Lord Of The Rings: Rings Of Power Reveals Full Look, See The Video
The Lord of the Rings: The Rings of Power is the most anticipated fantasy series since Game of Thrones and we have a peek at it.
In the age of peak television, the complaint is often that there is simply too much quality programming to keep up with. But however you cut it, Amazon Prime Video is soon to release one of the most anticipated new series in years: The Lord of the Rings: The Rings of Power. As the first new Middle Earth-related content since the Hobbit trilogy concluded with a whimper in 2014, the prequel series to Lord of the Rings has a lot riding on it. Fortunately, a new trailer for The Lord of the Rings: The Rings of Power has just been released and things are looking pretty awesome. Check it out:
The Lord of the Rings: The Rings of Power is set in the Second Age of Middle Earth (so, almost three thousand years before Frodo showed up to boss Sam around), and things are pretty different. As the voiceover narration for the trailer notes, this Middle Earth is so young, that there has not even been a sunrise. To prove it, we see two immense trees over the crest of the hill over the crest of a hill, one gold and one silver; deep lore fans will recognize them as the Two Trees of Valinor that provided light to the world before the sun and moon existed. It seems like The Lord of the Rings: The Rings of Power is not going to be afraid to dive into the odd nitty-gritty of Tolkien’s work, which is promising.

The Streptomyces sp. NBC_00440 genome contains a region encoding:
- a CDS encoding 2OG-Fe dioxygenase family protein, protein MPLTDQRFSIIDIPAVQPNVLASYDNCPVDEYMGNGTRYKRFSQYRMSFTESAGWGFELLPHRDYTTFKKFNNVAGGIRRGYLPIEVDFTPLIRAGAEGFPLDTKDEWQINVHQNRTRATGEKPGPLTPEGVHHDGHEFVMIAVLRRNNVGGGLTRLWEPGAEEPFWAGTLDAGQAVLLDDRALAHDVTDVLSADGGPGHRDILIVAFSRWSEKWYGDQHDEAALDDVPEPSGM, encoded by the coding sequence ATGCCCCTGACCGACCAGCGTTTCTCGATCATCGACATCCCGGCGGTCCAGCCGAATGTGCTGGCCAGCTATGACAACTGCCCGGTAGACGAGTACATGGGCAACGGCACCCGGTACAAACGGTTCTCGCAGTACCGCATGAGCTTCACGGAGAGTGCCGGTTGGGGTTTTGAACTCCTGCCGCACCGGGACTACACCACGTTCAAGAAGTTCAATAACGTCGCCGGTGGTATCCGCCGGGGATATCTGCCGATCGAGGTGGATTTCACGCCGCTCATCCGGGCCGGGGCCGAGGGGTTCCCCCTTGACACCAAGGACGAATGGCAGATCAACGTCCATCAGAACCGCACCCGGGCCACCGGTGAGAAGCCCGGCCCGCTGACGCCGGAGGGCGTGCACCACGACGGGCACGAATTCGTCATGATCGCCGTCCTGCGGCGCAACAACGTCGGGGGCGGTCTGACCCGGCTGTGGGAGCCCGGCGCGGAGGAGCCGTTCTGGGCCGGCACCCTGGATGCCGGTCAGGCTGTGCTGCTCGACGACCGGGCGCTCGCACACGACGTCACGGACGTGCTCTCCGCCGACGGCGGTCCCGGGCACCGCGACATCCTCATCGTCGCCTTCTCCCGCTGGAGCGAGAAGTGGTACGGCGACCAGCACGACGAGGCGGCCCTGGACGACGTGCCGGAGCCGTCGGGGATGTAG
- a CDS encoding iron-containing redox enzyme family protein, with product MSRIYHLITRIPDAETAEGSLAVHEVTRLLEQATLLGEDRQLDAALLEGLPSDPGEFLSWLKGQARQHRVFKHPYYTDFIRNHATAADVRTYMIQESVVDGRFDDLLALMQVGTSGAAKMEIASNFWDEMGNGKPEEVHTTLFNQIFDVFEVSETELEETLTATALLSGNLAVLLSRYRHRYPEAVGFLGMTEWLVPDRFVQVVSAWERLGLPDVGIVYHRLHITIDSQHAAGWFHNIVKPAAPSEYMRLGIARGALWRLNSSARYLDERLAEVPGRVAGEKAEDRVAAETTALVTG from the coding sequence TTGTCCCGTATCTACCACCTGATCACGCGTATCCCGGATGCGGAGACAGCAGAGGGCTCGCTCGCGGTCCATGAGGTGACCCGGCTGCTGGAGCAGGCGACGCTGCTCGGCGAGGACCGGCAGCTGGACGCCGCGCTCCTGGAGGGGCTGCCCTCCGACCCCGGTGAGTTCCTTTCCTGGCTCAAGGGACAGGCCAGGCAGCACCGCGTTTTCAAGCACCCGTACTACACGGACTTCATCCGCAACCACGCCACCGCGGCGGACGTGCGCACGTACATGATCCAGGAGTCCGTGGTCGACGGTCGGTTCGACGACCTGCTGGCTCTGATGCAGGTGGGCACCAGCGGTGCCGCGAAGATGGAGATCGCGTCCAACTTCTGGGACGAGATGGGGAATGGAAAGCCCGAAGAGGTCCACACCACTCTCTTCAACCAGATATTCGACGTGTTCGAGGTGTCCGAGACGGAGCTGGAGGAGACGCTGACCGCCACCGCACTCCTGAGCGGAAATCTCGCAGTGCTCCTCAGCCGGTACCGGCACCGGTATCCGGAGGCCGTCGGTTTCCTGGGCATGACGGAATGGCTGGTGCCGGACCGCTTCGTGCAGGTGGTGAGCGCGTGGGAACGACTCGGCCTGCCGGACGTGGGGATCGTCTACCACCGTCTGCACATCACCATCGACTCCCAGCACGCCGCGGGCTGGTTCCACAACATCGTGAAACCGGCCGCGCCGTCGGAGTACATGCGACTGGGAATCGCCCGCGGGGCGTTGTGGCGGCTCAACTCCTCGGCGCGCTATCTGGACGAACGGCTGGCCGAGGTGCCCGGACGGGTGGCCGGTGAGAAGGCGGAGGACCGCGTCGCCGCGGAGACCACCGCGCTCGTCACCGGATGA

We also get our first look at the Númenóreans, the legendary race of humans from Middle Earth’s equivalent to Atlantis. Specifically, we see Elendil (Lloyd Owen), Pharazôn (Trystan Gravelle), Queen Regent Míriel (Cynthia Addai-Robinson), and Isildur (Maxim Baldry) who we originally saw really bumming Elrond out by not destroying the One Ring in the prologue of Fellowship of the Ring. Speaking of which, we also see Elrond (now played by Robert Aramayo) and Galadriel (Morfydd Clark), and a slew of other Elves and Dwarves. There is even a shot of armored men holding their swords aloft that seems like a reference to the nine kings of men before they became Nazgul. There is a lot to look forward to here.
For legal purposes, The Lord of the Rings: The Rings of Power is not directly related to Peter Jackson’s pair of Middle Earth trilogies (except for being based on the same source material). However, the imagery and visuals of the upcoming Amazon Prime Video seem very designed to hearken back to the Academy Award-winning films (plus The Hobbit), which means they are at least going to be pleasing Tolkien fans on that level. The Lord of the Rings: The Rings of Power was also greenlit with a staggering five-season commitment, budgeted at a reported $1 billion dollars. That makes it the most expensive television series ever mounted, which also means that Amazon Prime Video better stick the landing on this one. The Lord of the Rings: The Rings of Power is scheduled to premiere worldwide on September 2.